Saturday, April 11, 2015
Yoga has become so popular in the area that you can't really get by as a "student of happiness" without at least giving it a try. All the happiness experts recommend it and rave about the benefits of stretching and meditation. I have a problem, though. I'm about the least flexible person on the earth. The couple of times I actually ventured out to a class, I spent most of my time in the only position I've really mastered: Child's Pose. And no matter how many times I heard that no one judges ("Namaste!") I still am embarrassed by my unbalanced poses. I tried to improve in the privacy of my home with the help of YouTube videos, but my Downward Dog (not to mention just about every other pose) is ridiculously inept.
Another "happiness" recommendation is laughter. I have to agree that nothing feels quite so good as a great big laugh... it's hard to feel stressed or sad if you're laughing.
Well, "Laughter Yoga" is this movement started by Dr. Madan Kataria, "The Laughter Guru" and laughter yoga clubs are popping up all over the world. I'm always into new experiences so when I saw there was a nearby club, I thought I'd check it out. I figured I'd fit right in and provide entertainment since my yoga poses were so laughable.
As it turns out, we didn't do the traditional yoga (thank goodness!) but more fun little games that helped us exercise our "laughing muscles." OK, this felt a little more like an Improv class than an exercise class, but I'm all for games of any sort. I was warned that as a new person, I'd feel a little uncomfortable, and that it would take about four classes to start to see the benefits... at which point, apparently, I'd have the ability to break into laughter at any time. This is particularly useful, I was told, during times of stress.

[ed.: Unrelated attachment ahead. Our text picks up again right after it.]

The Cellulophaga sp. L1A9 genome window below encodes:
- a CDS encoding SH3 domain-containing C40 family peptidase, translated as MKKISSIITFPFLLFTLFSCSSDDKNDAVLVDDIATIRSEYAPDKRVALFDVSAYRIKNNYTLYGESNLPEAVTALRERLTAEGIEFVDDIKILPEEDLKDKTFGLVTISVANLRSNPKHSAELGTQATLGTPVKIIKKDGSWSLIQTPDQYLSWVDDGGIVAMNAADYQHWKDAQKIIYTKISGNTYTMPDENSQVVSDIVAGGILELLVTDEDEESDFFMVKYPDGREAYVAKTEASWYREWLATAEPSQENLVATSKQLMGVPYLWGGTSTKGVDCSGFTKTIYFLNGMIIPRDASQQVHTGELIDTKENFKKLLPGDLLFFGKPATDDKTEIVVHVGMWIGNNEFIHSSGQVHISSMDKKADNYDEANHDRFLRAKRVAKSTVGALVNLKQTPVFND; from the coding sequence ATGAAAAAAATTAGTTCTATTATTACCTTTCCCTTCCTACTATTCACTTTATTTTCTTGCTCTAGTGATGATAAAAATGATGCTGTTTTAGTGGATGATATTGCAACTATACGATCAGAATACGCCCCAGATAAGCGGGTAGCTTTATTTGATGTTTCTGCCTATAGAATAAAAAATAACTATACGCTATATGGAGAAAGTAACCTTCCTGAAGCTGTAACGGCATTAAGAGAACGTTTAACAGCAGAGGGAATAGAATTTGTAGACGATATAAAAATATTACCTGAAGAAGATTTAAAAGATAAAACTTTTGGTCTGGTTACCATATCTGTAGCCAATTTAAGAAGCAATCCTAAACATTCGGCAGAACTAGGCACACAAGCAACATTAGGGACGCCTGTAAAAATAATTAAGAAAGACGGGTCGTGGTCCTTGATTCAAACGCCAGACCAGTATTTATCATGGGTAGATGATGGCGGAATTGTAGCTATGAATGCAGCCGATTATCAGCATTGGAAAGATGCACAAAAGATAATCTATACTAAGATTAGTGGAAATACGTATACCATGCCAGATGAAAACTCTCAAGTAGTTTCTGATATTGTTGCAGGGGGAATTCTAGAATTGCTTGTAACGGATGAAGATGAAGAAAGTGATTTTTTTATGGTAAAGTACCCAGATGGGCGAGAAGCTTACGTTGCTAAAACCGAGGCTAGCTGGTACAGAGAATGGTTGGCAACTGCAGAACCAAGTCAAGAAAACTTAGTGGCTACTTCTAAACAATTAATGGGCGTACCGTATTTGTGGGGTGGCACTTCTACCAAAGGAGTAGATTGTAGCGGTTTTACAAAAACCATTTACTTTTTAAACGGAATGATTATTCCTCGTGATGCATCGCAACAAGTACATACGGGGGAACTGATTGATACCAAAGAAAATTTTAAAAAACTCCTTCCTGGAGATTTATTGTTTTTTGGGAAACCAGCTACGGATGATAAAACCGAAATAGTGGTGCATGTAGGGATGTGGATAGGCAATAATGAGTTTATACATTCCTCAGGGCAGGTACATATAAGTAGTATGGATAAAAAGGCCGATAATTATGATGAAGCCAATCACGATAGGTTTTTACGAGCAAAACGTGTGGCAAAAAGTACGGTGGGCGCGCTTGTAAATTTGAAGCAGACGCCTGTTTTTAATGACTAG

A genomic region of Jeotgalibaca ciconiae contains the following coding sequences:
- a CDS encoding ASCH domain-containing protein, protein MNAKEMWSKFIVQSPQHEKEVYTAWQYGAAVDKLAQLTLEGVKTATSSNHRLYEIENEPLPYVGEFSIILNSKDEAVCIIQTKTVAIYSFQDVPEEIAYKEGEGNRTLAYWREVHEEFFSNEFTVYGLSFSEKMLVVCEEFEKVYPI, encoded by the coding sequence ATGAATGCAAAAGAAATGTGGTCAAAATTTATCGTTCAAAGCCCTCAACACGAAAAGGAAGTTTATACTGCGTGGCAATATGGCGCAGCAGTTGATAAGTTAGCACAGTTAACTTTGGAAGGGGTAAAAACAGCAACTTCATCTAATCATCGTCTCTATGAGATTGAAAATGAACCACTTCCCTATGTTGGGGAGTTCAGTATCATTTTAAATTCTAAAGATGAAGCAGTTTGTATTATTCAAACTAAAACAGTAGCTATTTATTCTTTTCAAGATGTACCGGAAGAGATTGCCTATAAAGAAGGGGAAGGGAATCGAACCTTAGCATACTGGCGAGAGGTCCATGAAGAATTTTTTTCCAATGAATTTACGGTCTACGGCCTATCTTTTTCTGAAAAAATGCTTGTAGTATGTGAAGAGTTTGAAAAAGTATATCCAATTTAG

Well, being someone who has broken into uncontrollable fits of laughter at inappropriate times (church, class, work meeting), I wasn't sure I needed practicing in laughing, but maybe more practice in being able to control my laughter! I remember once as a kid, when my brother farted in church, I couldn't stop laughing no matter how many stern looks my parents threw my way!
But I digress. Other than the insanely, uncontrolled laughing, there's no doubt, laughing helps us relieve stress, and being able to "laugh on demand" is bound to help put us in a better mood. Much like smiling with someone, laughing with someone certainly seems to create a connection. Even though I'd just met the 15 or so people in the class, laughing together helped me feel welcome and uninhibited. It was a lot less intimidating than Yoga Poses! I am actually pretty good at laughing!
I also liked that some of the "games" were aimed at defeating negative emotions and embracing the positive. I'm all about looking for the positive in life and I admire those who help spread positivity in the world. As Lori, the facilitator on Thursday said, "It's contagious!"
I'm not sure if I'd recommend breaking out into a big belly laugh when you're stressed in the office - at least not publicly. Just sneak into the bathroom and let the fits of laughter begin!
Much thanks to the Arvada Laughter Yoga group for giving me a great first experience with Laughter Yoga and for bringing more happiness and laughter to the world. Laugh on! Or as the mantra goes (said with an Indian accent as taught by Dr. Kataria): "Veddy good, Veddy good, Yay!"